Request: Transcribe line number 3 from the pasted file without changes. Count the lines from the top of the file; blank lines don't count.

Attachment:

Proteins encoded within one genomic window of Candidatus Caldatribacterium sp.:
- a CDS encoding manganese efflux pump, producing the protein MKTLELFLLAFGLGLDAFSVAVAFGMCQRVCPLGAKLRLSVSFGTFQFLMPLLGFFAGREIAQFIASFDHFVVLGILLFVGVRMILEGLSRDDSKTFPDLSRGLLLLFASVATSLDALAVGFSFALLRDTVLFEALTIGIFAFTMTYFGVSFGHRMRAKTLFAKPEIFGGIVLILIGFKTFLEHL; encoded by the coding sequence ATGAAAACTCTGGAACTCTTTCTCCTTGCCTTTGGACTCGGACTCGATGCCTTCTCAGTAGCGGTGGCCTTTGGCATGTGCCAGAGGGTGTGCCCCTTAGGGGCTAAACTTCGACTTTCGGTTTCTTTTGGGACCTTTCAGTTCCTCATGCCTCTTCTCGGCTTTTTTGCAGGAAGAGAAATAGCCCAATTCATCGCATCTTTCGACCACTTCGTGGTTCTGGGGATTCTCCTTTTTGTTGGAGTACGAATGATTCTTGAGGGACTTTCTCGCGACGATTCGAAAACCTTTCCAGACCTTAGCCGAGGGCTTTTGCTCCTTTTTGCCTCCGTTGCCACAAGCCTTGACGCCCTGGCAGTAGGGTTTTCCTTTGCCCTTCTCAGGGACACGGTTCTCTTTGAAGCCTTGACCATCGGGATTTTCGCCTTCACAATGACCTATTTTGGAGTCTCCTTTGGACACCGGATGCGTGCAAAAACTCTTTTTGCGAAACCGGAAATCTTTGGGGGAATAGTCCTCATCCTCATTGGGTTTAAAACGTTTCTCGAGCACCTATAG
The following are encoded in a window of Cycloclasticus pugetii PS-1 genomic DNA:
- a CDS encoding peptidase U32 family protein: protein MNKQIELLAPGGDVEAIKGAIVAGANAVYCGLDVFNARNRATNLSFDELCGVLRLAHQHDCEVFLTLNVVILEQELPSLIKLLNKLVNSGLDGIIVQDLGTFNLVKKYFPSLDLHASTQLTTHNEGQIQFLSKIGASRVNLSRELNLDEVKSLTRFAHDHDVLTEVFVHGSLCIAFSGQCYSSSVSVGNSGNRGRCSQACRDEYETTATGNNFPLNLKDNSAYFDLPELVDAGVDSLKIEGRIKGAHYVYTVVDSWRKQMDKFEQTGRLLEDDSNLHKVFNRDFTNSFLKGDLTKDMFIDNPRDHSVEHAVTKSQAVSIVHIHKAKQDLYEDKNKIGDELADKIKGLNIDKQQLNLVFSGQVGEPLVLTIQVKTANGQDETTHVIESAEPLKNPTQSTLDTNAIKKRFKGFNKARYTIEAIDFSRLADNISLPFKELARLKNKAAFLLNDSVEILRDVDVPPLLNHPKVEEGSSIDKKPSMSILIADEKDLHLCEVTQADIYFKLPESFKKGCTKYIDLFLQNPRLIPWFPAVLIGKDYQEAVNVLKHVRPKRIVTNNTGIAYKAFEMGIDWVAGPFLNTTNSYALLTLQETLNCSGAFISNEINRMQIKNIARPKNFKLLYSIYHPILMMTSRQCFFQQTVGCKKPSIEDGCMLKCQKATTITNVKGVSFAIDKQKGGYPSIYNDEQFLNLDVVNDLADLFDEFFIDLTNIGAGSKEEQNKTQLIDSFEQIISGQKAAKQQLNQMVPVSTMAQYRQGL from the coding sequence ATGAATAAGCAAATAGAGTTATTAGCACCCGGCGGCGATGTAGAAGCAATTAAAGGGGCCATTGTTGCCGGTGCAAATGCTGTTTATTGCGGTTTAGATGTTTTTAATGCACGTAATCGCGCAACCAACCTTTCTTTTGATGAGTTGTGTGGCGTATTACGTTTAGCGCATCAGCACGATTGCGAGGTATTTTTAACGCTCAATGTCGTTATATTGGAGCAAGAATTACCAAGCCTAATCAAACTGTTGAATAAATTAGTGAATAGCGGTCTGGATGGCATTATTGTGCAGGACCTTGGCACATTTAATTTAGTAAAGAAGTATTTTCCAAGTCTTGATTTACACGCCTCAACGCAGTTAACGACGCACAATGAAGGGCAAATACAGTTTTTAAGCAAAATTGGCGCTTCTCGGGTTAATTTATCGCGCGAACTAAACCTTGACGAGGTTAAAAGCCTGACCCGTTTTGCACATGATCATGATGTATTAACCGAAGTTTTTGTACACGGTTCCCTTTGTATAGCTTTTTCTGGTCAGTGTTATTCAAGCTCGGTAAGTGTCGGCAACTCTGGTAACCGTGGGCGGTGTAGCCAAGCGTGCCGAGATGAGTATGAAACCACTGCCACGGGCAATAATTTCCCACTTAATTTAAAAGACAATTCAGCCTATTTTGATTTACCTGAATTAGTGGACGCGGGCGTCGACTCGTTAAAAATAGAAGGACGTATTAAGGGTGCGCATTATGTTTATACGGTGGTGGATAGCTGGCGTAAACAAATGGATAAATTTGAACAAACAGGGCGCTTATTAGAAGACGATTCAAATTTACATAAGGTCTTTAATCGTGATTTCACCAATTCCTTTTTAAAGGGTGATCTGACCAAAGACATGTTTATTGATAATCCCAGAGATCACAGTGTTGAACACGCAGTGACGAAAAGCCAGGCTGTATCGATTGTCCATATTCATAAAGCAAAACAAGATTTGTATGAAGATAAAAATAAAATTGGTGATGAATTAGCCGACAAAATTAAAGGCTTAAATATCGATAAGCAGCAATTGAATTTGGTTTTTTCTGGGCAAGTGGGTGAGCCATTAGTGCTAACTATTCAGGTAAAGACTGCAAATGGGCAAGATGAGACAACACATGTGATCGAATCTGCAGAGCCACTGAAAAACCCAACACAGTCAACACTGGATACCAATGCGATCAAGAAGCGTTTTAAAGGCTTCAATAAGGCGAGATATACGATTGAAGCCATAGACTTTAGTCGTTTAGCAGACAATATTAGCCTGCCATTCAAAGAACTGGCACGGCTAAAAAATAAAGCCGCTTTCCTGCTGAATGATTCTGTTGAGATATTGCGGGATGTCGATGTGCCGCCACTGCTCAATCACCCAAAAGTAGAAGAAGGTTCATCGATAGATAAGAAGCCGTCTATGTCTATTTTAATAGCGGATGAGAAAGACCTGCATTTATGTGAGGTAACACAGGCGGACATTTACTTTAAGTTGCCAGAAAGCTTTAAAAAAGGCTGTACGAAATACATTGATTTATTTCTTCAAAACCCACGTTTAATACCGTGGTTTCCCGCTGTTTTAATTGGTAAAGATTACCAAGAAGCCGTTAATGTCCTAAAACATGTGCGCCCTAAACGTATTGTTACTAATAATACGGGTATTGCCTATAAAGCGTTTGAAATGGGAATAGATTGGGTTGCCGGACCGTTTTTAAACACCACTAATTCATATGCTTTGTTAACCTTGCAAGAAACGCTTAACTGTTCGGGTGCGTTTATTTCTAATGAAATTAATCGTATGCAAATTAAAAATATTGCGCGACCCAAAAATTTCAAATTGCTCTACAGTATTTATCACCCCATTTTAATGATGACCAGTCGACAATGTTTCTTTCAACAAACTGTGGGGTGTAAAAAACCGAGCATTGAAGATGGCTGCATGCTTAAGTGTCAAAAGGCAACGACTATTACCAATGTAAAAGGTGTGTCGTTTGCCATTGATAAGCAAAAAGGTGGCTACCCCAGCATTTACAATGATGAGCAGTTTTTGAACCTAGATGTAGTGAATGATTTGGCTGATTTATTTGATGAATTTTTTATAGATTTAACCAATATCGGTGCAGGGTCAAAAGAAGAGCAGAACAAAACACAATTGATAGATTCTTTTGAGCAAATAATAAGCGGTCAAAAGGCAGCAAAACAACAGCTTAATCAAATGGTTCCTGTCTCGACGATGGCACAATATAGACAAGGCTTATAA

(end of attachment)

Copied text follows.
The following are encoded in a window of Cycloclasticus pugetii PS-1 genomic DNA: